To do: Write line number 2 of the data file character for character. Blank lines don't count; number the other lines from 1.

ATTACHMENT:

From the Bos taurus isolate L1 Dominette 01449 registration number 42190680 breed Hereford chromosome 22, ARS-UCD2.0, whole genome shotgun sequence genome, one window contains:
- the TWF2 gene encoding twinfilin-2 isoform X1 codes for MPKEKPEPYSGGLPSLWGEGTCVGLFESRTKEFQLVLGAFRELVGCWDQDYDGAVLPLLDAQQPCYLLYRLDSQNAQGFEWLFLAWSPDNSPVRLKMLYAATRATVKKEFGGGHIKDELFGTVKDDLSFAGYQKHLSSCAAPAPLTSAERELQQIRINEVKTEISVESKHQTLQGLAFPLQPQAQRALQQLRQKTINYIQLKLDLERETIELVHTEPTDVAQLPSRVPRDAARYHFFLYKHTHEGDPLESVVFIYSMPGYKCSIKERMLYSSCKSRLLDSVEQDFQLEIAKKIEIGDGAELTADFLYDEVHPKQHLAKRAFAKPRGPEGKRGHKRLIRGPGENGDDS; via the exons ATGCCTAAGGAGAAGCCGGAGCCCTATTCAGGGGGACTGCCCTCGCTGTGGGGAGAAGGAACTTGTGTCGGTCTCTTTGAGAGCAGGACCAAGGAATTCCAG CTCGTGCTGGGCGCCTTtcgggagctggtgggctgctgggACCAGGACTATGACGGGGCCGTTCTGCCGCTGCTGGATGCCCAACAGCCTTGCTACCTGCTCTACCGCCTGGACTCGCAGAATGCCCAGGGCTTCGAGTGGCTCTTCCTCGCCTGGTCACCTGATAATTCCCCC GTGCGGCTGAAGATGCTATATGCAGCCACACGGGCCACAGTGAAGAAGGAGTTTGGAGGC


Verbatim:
- the TWF2 gene encoding twinfilin-2 isoform X1 codes for MPKEKPEPYSGGLPSLWGEGTCVGLFESRTKEFQLVLGAFRELVGCWDQDYDGAVLPLLDAQQPCYLLYRLDSQNAQGFEWLFLAWSPDNSPVRLKMLYAATRATVKKEFGGGHIKDELFGTVKDDLSFAGYQKHLSSCAAPAPLTSAERELQQIRINEVKTEISVESKHQTLQGLAFPLQPQAQRALQQLRQKTINYIQLKLDLERETIELVHTEPTDVAQLPSRVPRDAARYHFFLYKHTHEGDPLESVVFIYSMPGYKCSIKERMLYSSCKSRLLDSVEQDFQLEIAKKIEIGDGAELTADFLYDEVHPKQHLAKRAFAKPRGPEGKRGHKRLIRGPGENGDDS; via the exons ATGCCTAAGGAGAAGCCGGAGCCCTATTCAGGGGGACTGCCCTCGCTGTGGGGAGAAGGAACTTGTGTCGGTCTCTTTGAGAGCAGGACCAAGGAATTCCAG CTCGTGCTGGGCGCCTTtcgggagctggtgggctgctgggACCAGGACTATGACGGGGCCGTTCTGCCGCTGCTGGATGCCCAACAGCCTTGCTACCTGCTCTACCGCCTGGACTCGCAGAATGCCCAGGGCTTCGAGTGGCTCTTCCTCGCCTGGTCACCTGATAATTCCCCC GTGCGGCTGAAGATGCTATATGCAGCCACACGGGCCACAGTGAAGAAGGAGTTTGGAGGC